Health coalition raises questions about new KLH Emergency Room
By Suzy Hamilton, The Nelson Daily
A regional healthwatch coalition of concerned citizens is criticizing Interior Health (IH) for poor design and mismanagement of the new emergency room at Kootenay Lake Hospital, as well as several other health care delivery systems.
And according to Connected Communities Coalition (CCC) spokesperson Pegasis McGauley, IH acknowledged at their June 11 meeting that the design of the $13.8 million KLH renovation is flawed.
“Ingrid Hampf, Acute Area Director of Kootenay Boundary from IH, informed us that the new $13.8 million KLH emergency room had a ‘bad design’, more appropriate for a larger facility with more nursing staff,” said McGauley.
McGauley said this is a welcome acknowledgement, as data collected by volunteers on a weekly basis suggest that the reception room’s design makes for longer waits, poor communication and delayed triage.
McGauley said that part of the problem is that reception is now located at the new emergency entrance. Although the old entrance is still in use, patients and visitors are no longer greeted with a receptionist at that entrance and must go to the emergency room reception at the other end of the building.
“As a result, ER patients wait in longer line-ups before they are triaged. This delay could be critical,” said McGauley.
The layout of the new waiting room also causes communication problems for the waiting patient, she said.
“We noted one improvement in the coordination between the ward clerk and the triage nurse, but it does not resolve our concerns,” said McGauley.
But Hampf said that the new emergency room is “absolutely state of the art,” and that the coalition took her comments out of context. “ I was speaking only of the reception area, per se,” she said.
“We are struggling, I’ll be honest,” she said. “The challenges are with signage.”
Hampf said the new waiting room was designed to offer privacy and security. Formerly everyone could see who was being treated and that was not desirable, she said.
“We have tracked the wait times, and on the norm, there is no delay.”
Hampf said a “lean study” similar to Toyota Corporation’s model will be initiated to see if the situation can be improved. “This is a study to look at ways at looking at your services in a methodical way, to find waste in the system,” she said. “Are there things that we should question how we do them?”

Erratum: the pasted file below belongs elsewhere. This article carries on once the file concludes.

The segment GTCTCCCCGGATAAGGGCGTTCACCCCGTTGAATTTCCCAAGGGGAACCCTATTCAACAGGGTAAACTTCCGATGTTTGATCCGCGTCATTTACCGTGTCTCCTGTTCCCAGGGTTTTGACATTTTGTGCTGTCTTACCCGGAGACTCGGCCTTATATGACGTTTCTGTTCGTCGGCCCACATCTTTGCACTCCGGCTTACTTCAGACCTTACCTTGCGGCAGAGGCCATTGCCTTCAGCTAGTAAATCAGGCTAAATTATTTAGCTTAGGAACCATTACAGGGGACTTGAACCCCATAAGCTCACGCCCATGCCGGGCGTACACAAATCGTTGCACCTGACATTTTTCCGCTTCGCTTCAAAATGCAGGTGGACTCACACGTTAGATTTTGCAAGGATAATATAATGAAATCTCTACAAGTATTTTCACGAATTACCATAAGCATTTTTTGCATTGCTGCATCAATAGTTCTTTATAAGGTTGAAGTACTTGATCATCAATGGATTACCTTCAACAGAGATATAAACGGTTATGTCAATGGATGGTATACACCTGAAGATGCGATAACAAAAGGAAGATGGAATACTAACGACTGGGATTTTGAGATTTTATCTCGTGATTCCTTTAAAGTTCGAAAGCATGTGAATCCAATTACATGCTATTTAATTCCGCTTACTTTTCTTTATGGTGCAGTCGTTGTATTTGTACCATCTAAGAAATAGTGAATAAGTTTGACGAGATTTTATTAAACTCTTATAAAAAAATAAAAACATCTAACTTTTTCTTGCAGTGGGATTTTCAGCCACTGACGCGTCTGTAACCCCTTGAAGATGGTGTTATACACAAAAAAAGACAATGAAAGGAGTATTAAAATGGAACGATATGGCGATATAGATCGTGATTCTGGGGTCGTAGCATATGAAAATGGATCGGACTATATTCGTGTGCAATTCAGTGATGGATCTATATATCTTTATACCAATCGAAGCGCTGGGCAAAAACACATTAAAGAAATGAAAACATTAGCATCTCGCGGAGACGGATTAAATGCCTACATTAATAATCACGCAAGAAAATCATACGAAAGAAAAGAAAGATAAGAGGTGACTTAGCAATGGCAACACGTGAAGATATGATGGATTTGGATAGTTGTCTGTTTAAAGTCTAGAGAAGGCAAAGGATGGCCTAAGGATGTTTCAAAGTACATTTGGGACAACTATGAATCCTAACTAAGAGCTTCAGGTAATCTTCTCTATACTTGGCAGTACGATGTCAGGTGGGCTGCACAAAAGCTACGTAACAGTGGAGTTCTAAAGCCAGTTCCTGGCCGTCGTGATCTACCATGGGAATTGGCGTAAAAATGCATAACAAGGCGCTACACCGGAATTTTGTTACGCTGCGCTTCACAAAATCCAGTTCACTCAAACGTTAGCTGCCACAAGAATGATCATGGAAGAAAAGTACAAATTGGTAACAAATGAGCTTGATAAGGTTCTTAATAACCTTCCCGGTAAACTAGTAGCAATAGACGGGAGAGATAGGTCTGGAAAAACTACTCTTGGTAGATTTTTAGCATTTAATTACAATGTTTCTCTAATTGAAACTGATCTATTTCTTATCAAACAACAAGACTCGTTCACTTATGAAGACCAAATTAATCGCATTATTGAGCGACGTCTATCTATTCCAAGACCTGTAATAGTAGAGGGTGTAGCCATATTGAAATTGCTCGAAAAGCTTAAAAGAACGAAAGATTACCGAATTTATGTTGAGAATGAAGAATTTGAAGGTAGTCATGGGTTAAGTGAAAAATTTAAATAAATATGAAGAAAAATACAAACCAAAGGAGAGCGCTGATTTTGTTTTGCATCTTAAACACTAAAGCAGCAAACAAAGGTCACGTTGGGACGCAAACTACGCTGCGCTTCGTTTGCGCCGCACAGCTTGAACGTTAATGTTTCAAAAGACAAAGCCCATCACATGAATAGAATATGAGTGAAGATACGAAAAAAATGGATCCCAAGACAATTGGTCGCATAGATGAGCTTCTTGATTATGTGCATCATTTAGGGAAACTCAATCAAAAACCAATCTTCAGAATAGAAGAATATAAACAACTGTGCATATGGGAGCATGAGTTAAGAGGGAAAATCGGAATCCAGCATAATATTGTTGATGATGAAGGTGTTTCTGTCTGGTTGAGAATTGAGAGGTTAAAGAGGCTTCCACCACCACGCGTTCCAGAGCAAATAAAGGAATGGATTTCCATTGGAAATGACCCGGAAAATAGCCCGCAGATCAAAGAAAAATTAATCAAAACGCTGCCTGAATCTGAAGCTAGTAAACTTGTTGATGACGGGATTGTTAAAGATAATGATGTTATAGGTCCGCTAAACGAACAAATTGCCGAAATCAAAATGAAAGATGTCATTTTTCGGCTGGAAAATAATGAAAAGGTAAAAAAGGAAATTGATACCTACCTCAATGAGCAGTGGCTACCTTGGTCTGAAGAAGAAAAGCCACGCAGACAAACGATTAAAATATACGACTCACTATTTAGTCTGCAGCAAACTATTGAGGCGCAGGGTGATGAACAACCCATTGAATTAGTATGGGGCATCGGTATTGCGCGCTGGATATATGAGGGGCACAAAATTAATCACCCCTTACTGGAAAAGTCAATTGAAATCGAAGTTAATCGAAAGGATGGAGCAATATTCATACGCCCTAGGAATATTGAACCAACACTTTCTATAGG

But McGauley questions these studies. “Why are we running our hospitals like Toyota?”
The CCC is also concerned with public transportation to and from the Kootenay Boundary Regional Hospital in Trail. Although a new bus schedule now integrates transportation from community to community, transfers in Castlegar to Trail can be onerous for the elderly or sick patient, said McGauley.
“Transportation falls under the BC transit,” said Hampf, adding that IH has had input and funds into the new transit system which she said is “an overall improvement.”
Another option for appointments and non-emergency service is a Volunteer Driver service for residents of the area said Hempf.There is a fee for the service. Nelson residents pay $55 per trip to Trail, for example, but according to the website, subsidies are available. (http://www.cdcss.ca; Phone: 250-304-2990; toll free 1-877-304-2990)
The CCC also sees the ophthalmology program as a reduction in services. Ophthalmologists in Trail now send their patients to Kootenay Lake Hospital for cataract surgery because the physicians “didn’t find the equipment in Trail satisfactory,” according to Hampf. “We made the decision a year ago to go with a single site.”
Hampf said the number of surgeries has not decreased.
But McGauley said service to Trail residents has decreased. “It’s not our issue, but we’re saying services shouldn’t disappear,” she said. “After all the reductions in 2002, reductions are still happening.”
McGauley said the CCC would be taking their KLH emergency room complaint to the West Kootenay Regional Hospital Board. “We have officials saying in public that the emergency room was badly designed. We can go back to the board because the only thing they can discuss is capital costs of hospitals.”
We want to ask them, “ How are you going to fix this and report back to us at every stage,” said McGauley.
Connected Communities Coalition, founded in 2002, meets with IH twice a year, raising issues of concern from the communities of Trail, Nelson, Castlegar, Kaslo, Nakusp and the Slocan Valley.
Coalition members are comprised of former nurses and social service workers.